Elaine J. Power, a biology and biotechnology teacher at James Hubert Blake High School in Silver Spring, Md., took strong issue with a post by Penelope Trunk that said schools should loosen up about cheating and encourage students to network to find answers. You can read the original post here, and following is Power’s response:
By Elaine J. Power
Penelope Trunk says that “what schools call cheating is what people in the work world call effective workplace behavior.” She’s wrong.
What schools call cheating is more akin to the workplace behavior in which somebody gets a promotion by taking credit for someone else’s work. When the boss condones that kind of behavior, you get a lot of disgruntled, back-stabbing employees, and a dysfunctional workplace. If schools condone cheating, it’s not collaboration that students learn. They learn that you don’t need to work or think for yourself to succeed. You need only hang around until someone else puts in the effort, and then call it yours.
Imagine the lucky student who spent 12 years coasting through school with nary a single teacher to tell him that it wasn’t okay to copy all his answers from the paper of the student next to him:
As an entry-level worker, he keeps asking people for contacts so he can network for information he needs for his project. Several people give him their time and information leads. But he calls them again, and again, every time he needs something else until finally they stop taking his calls. The report he cobbles together is terrible, with not an original thought in it. And since he never has any information to reciprocate, even his most tolerant peers soon learn to stop wasting their time with him.
He then gets assigned to a team project. Finally, a chance for shared credit on a higher-quality product! But to his shock, each person on the team is responsible for one piece of the project, and everybody’s looking to him to do his piece. Since he can’t do it, his only hope is that everyone else will do such a great job that the overall report is good, and at least he’ll get his name on it. It is and he does. The problem is, now nobody wants to be on a team with him, either.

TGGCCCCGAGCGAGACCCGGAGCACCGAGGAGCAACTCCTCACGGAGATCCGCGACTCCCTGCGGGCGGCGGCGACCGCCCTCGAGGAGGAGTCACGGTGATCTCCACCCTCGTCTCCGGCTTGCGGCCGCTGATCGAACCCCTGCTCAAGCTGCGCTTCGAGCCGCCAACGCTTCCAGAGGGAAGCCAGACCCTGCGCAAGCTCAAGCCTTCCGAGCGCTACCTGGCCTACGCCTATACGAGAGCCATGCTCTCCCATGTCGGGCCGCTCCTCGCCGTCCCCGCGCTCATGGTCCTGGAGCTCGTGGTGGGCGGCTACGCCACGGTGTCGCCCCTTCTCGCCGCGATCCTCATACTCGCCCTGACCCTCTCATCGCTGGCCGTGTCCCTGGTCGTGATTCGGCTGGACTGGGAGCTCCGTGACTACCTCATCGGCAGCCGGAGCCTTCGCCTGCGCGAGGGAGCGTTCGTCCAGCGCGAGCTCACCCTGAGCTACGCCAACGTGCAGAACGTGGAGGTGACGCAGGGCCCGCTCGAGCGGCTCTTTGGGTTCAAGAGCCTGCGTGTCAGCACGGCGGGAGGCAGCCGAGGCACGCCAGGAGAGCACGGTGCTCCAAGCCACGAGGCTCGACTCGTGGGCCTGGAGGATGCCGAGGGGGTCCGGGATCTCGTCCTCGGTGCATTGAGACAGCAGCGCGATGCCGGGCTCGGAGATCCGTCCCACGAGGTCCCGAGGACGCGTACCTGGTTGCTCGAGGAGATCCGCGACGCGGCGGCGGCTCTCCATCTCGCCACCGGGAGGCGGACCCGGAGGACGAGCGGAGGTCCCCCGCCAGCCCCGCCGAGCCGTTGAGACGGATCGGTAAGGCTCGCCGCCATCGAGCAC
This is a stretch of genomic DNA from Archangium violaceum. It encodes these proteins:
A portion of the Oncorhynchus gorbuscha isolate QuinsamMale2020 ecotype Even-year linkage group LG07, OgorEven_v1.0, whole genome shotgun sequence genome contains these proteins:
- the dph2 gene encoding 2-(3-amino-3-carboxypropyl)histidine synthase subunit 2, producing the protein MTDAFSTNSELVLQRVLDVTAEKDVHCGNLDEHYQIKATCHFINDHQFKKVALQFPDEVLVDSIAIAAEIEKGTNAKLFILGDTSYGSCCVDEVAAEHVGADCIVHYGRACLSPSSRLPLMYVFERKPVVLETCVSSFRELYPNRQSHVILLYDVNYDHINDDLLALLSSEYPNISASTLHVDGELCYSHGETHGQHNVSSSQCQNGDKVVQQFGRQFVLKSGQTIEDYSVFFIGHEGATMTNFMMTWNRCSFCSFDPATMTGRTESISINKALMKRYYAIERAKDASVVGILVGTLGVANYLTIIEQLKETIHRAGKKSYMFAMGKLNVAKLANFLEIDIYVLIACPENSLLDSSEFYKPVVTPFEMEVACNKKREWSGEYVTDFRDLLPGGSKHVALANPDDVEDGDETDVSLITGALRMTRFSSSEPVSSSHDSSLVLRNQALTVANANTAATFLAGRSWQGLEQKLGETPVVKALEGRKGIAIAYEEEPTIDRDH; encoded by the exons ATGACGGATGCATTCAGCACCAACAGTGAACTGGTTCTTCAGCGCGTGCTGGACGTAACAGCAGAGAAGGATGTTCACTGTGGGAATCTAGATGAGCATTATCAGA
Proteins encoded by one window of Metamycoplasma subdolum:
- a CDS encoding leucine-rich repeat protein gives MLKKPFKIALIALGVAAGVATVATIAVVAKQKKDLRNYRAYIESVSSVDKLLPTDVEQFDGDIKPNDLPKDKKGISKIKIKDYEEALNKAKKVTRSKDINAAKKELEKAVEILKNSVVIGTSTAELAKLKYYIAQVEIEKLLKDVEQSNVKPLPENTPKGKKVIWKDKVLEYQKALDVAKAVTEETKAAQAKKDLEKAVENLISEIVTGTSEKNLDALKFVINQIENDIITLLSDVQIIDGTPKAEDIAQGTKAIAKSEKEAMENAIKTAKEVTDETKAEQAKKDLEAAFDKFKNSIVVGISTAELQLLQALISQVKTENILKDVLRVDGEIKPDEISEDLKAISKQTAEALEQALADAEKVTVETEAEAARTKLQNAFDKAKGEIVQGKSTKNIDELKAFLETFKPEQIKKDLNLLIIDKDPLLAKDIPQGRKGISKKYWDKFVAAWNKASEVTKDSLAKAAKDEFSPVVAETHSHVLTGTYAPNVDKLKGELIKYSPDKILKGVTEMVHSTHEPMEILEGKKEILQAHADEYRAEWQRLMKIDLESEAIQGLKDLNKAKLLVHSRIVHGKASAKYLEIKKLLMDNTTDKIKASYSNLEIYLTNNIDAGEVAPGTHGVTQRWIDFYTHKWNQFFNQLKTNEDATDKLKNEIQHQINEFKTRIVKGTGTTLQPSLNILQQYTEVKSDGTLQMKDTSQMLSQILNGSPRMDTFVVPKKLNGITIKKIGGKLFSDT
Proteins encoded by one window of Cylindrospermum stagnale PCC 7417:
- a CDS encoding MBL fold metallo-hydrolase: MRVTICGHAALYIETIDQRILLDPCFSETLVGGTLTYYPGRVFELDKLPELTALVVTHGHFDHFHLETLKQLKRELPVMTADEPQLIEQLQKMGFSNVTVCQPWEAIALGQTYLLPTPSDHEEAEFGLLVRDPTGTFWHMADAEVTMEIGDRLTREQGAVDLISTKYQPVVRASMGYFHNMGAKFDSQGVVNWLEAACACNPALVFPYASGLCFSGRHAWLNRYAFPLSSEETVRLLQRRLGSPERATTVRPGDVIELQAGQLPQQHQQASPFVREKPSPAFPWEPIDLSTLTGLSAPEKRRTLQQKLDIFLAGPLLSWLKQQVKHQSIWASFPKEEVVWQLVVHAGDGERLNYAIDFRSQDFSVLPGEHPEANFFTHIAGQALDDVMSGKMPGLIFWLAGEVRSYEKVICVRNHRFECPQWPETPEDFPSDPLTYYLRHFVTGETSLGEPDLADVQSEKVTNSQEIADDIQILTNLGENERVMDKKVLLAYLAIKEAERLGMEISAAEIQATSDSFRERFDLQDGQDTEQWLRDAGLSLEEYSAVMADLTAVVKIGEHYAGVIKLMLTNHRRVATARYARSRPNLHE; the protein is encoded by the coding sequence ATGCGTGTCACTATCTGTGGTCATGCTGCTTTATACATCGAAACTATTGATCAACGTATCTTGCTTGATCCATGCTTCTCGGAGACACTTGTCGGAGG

Still, he can at least leverage technology. He’ll redeem himself by finding out what he needs for his third work assignment online. No matter how many times he Googles the topic of his assignment, though, his boss still rejects the web page he turns in.
Cheating isn’t networking, or collaboration, or leveraging technology, and it doesn’t teach how to do any of those things. It’s cheating: taking the result of someone else’s work and presenting it as your own. Schools can’t stop it. But they can and must treat it as wrong.
If a student cheats on a quiz and I don’t catch it, I’ll never know that she doesn’t understand the concept. If the student simply copies her lab analyses from other students’ paper, she’ll never have a reason to discuss the logic behind the analyses. If the student turns in essays copied from ones found online, she’s not learning to work in order to synthesize information.
In my pre-teaching days, I once was the project lead on a team with a stupendous research assistant, an extremely bright young woman straight out of college. She mentioned one day how much she loved working in a group, which she didn’t expect because she’d hated it so much in high school. Surprised, I asked her why she’d disliked it so much when she was younger. She replied: I got tired of being on teams where I did all the work, and we all got the same grade.
True collaborators are the gems of the workplace. I want my students to be those collaborators, able to hold up their end and work with their colleagues towards a common goal, whatever the setting. Nobody wants to work with a cheater.